Schools reach out to parents to discuss reopening campuses for primary and middle classes

Parents’ concerns include mask-wearing, sharing of food and water and how to ensure children regularly wash their hands on campus

Following the State government’s announcement that schools can reopen for students of classes 1 to 8 from November 1, schools are scheduling virtual and in-person sessions with parents to handle their queries and receive feedback on what safety measures can be implemented.

This, they say, is in addition to the measures they expect will be specified in the Standard Operating Procedure (SOP) which will shortly be released by the government, as was done when campuses reopened for classes 9 to 12.

“Schools have already started to reach out to parents and are scheduling weekly interactions with them. Their queries at this stage range from whether teaching and non-teaching staff on campus are vaccinated, measures in place to prevent sharing of food and water among students as well as how to ensure children regularly wash and sanitise hands on campus,” said K.R. Maalathi, CEO, Auuro Educational Services, who is a consultant with schools in the city.

Ms. Maalathi said that most institutions were also raising awareness about getting vaccinated, among the parents. “Instead of calling them to participate in large numbers in virtual sessions, schools can have short circle group sessions with parents, regularly, over the next month and collect feedback,” she added.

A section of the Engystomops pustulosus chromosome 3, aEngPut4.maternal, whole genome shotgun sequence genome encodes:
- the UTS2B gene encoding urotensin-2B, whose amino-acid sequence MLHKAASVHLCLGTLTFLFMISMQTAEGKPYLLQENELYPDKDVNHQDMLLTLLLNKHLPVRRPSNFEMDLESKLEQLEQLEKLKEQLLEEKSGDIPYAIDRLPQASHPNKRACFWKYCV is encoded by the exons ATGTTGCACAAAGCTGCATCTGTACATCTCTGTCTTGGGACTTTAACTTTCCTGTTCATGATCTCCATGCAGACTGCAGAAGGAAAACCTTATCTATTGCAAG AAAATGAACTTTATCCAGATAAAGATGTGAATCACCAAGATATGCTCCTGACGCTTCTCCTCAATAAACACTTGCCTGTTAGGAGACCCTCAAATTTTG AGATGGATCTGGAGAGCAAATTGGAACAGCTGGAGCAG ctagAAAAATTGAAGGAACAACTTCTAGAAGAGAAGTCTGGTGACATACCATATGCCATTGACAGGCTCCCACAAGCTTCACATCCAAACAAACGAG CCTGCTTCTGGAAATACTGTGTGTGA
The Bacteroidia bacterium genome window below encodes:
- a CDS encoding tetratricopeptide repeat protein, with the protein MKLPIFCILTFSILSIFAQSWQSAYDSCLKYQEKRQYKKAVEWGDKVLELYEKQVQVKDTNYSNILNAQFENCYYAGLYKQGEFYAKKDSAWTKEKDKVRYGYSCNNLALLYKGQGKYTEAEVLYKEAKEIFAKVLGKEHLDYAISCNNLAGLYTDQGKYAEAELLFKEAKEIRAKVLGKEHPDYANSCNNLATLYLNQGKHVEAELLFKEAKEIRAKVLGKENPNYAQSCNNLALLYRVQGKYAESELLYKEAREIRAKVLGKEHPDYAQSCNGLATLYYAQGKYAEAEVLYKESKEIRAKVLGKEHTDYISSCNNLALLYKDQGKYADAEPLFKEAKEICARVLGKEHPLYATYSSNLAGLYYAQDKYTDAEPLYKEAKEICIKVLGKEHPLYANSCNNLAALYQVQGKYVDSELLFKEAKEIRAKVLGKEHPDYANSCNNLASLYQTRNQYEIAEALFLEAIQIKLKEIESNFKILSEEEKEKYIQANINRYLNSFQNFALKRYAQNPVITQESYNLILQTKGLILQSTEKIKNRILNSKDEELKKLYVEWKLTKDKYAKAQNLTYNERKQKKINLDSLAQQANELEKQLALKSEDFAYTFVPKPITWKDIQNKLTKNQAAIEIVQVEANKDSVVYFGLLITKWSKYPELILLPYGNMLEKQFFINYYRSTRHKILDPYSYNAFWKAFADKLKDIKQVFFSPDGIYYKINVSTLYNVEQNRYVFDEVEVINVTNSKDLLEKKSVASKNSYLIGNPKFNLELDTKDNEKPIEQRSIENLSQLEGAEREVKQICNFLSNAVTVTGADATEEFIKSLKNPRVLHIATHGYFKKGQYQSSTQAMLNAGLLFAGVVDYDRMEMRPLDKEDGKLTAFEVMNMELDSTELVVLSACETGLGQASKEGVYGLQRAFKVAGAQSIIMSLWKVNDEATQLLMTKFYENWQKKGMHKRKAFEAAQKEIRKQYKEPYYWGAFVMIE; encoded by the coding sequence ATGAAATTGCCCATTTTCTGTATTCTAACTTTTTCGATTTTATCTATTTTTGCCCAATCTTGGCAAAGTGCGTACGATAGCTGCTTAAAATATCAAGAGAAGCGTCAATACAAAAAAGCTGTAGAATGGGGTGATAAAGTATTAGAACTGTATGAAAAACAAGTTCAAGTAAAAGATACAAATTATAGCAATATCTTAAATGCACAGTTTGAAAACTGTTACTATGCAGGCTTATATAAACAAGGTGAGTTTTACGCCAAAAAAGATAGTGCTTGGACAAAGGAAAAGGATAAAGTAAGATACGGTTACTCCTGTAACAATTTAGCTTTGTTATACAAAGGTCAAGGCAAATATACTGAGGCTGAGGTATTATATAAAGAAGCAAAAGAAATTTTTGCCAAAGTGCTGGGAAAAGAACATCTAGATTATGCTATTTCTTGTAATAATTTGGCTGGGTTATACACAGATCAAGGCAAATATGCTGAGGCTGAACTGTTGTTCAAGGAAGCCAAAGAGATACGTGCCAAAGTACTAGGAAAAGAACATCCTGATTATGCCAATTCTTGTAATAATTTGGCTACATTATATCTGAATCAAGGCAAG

After nearly 19 months of staying away from campuses, students of classes 1 to 8 will be back, and among the primary queries put forth by parents is the aspect of physical distancing in school transport as well as sharing of food.

“Over 60 percent of parents from our member school are happy that schools are reopening and have welcomed the decision. Among the few concerns raised by parents is whether students will wear masks for prolonged hours and we were asked if they would be allowed to take turns and walk outside of their classrooms between classes,” said N. Vijayan, patron, Unified Self-Financing Schools Association. Owing to concerns regarding sharing of food and water as well as congregating in large numbers, he said that some schools might choose to keep their canteens shut and encourage children to bring food and water from home.

For classes 9 to 12, the School Education Department had insisted on consent forms being filled by parents, and had specified that it was not compulsory for students to come back on campus. For middle and primary school too, the School Education Minister said a few days ago that students will not be forced to come to campus and said that detailed SOPs would be prepared.

“We have been advocating for the district administration and Chief Educational Officers in each district to draw up SOPs applicable to their jurisdiction. There are different concerns in districts that need to be addressed and a common SOP alone won’t be effective,”said S. Arumainathan, president, Tamil Nadu Students Parents Welfare Association. He said that to prepare these safety protocols, schools should actively reach out to parents and get their feedback.

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